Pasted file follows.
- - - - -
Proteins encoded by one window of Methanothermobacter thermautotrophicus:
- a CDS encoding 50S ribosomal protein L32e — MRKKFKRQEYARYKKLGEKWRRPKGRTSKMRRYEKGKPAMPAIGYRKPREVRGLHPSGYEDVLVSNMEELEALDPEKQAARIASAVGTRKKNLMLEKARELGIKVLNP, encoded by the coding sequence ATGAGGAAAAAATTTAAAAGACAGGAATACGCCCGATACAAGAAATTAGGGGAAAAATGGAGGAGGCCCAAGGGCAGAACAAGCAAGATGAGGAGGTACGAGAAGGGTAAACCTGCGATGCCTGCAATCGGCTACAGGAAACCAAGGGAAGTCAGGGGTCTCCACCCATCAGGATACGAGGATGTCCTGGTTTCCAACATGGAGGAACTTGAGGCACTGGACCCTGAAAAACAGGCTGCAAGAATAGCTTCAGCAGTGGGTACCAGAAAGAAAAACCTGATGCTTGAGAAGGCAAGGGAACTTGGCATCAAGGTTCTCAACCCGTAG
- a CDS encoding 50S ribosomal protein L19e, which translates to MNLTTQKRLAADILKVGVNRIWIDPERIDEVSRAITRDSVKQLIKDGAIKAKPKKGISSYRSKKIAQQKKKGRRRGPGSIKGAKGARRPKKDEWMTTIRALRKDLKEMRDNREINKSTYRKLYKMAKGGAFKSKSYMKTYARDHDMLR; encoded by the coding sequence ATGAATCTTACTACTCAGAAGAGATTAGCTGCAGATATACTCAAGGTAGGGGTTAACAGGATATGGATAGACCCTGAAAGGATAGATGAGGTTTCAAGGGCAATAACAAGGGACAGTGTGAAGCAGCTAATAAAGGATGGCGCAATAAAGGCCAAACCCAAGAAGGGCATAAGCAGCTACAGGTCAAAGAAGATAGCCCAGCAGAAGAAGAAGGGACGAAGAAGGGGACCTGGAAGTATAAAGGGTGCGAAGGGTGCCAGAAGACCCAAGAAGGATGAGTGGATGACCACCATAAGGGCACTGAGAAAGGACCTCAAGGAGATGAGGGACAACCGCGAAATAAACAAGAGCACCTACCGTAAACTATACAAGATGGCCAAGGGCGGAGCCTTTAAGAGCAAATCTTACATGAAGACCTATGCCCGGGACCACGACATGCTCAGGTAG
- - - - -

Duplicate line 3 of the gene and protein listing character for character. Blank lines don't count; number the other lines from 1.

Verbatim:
- a CDS encoding 50S ribosomal protein L19e, which translates to MNLTTQKRLAADILKVGVNRIWIDPERIDEVSRAITRDSVKQLIKDGAIKAKPKKGISSYRSKKIAQQKKKGRRRGPGSIKGAKGARRPKKDEWMTTIRALRKDLKEMRDNREINKSTYRKLYKMAKGGAFKSKSYMKTYARDHDMLR; encoded by the coding sequence ATGAATCTTACTACTCAGAAGAGATTAGCTGCAGATATACTCAAGGTAGGGGTTAACAGGATATGGATAGACCCTGAAAGGATAGATGAGGTTTCAAGGGCAATAACAAGGGACAGTGTGAAGCAGCTAATAAAGGATGGCGCAATAAAGGCCAAACCCAAGAAGGGCATAAGCAGCTACAGGTCAAAGAAGATAGCCCAGCAGAAGAAGAAGGGACGAAGAAGGGGACCTGGAAGTATAAAGGGTGCGAAGGGTGCCAGAAGACCCAAGAAGGATGAGTGGATGACCACCATAAGGGCACTGAGAAAGGACCTCAAGGAGATGAGGGACAACCGCGAAATAAACAAGAGCACCTACCGTAAACTATACAAGATGGCCAAGGGCGGAGCCTTTAAGAGCAAATCTTACATGAAGACCTATGCCCGGGACCACGACATGCTCAGGTAG